LaRoche trade synopsis

A brief breakdown of what the Red Sox’ acquisition of Adam LaRoche means:

With the Sox staggering after the All-Star, the need for an additional bat became more glaring. The Sox have hit .194 since the All-Star break while scoring 12 runs in five games and falling a game behind the New York Yankees in the American League East. The Sox have lost four straight; they haven’t lost five straight since April 23 to April 27 last year.

LaRoche’s substandard stats so far this season — a .247 batting average, a .329 on-base percentage, and a .441 slugging percentage — should not be taken as cause for alarm based on his career history. Before the All-Star break in his career, LaRoche has batted .252 with a .326 on-base and a .447 slugging. After the break, he is .296/.357/.544, which equates to an OPS jump of .773 to .901. Simply: LaRoche has been nearly a minor league player before the break and virtually an All-Star after it. LaRoche could add also some power. He has 12 home runs this season, and in 2006 with the Atlanta Braves, he hit a career-best 32 home runs.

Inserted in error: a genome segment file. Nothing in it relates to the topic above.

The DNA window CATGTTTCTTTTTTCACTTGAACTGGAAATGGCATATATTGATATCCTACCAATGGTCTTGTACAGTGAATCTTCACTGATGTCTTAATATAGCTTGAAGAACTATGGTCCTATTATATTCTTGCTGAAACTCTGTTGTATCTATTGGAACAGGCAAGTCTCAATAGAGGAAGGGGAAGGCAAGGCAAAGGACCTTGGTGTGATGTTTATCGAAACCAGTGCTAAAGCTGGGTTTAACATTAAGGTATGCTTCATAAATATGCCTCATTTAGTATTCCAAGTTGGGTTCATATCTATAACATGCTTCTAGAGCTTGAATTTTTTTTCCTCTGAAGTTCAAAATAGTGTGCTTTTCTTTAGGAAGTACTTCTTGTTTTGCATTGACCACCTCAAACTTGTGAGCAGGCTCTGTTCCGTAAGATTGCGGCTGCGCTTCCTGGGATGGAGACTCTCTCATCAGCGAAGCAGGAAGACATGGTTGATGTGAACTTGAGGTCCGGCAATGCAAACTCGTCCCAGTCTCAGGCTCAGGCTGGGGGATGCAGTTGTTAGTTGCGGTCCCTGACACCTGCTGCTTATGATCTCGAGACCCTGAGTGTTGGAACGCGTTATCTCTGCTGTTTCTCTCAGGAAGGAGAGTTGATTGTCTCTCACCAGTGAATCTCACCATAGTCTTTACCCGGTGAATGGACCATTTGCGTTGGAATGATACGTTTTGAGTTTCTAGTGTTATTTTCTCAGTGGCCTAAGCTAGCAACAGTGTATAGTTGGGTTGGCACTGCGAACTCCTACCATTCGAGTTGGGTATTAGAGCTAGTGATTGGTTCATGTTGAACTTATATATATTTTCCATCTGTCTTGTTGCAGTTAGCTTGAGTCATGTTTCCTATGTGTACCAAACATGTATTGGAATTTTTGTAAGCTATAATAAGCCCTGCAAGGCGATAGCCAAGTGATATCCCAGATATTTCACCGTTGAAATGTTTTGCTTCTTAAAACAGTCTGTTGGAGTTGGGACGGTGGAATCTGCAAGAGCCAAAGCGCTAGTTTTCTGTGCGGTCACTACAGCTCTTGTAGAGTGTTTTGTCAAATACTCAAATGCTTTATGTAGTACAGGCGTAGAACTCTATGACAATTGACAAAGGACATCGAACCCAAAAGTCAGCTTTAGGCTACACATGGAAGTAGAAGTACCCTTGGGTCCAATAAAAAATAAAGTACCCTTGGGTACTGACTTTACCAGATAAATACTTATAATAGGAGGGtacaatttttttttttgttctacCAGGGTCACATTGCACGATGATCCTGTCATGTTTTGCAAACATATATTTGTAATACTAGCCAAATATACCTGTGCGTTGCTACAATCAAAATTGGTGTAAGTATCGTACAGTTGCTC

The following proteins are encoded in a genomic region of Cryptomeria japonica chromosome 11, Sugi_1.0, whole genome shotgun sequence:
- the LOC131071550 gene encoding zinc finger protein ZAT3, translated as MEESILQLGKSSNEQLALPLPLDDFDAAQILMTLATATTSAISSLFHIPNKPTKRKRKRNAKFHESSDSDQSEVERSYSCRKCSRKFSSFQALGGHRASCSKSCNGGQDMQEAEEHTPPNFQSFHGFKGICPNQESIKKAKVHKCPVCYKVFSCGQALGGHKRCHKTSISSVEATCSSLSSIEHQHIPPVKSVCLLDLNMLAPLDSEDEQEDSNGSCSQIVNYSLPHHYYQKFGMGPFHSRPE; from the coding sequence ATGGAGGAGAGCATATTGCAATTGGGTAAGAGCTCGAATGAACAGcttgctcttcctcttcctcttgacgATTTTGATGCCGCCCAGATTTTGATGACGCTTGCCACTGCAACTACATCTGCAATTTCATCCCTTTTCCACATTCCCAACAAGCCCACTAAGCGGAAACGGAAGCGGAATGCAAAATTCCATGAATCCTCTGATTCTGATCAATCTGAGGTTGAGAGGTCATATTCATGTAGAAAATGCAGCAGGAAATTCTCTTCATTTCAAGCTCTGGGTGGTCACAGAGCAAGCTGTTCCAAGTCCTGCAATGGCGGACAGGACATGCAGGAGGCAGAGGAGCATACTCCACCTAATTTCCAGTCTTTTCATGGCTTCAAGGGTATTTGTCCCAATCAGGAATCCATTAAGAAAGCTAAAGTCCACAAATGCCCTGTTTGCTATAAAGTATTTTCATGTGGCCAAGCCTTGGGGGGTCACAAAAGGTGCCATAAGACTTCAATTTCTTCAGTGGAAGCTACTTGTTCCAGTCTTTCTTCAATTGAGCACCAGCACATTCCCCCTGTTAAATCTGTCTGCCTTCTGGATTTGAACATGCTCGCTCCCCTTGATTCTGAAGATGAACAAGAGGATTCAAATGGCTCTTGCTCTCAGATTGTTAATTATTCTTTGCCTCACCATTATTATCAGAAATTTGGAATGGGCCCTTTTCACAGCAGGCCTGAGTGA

In adding LaRoche, the Red Sox will have to alter their major league roster, meaning a Red Sox position player will likely be optioned or placed on the disabled list whenever LaRoche arrives. This is purely speculative, but Mark Kotsay has been battling a calf injury, and while it improved over the All-Star break, the Sox could give him more rest without sacrificing any infield versatility by putting him on the DL.

Neither Argenis Diaz nor Hunter Strickland were considered cornerstones of the Red Sox farm system. Diaz, 22, was on the 40-man roster. Diaz entered spring training in major league widely considered the best defensive player in the Red Sox system. He proved able at making flashy plays, but he consistently failed to make routine plays, a problem that followed him to Double A Portland. Diaz committed 18 errors this year.

Trading Diaz, in one sense, shows the Red Sox’ faith in Yamaico Navarro, who was promoted from Class A Salem this afternoon to take over in Portland. The Red Sox signed Navarro, 21, out of the Dominican Republic in 2005. In 23 games with Salem this season, Navarro hit .319 with a .915 OPS and made five errors. The Red Sox also recently Cuban defector Jose Iglesias, which might have helped make Diaz expendable.


Strickland, 20, had pitched for Greenville this year. The Red Sox drafted him out of high school in the 18th round in 2007. Strickland, who is 6-feet-5-inches, went 5-4 with Greenville this year with a 3.35 ERA and a 51-13 strikeout-to-walk ratio. He throws his fastball in the low-to-mid 90s.

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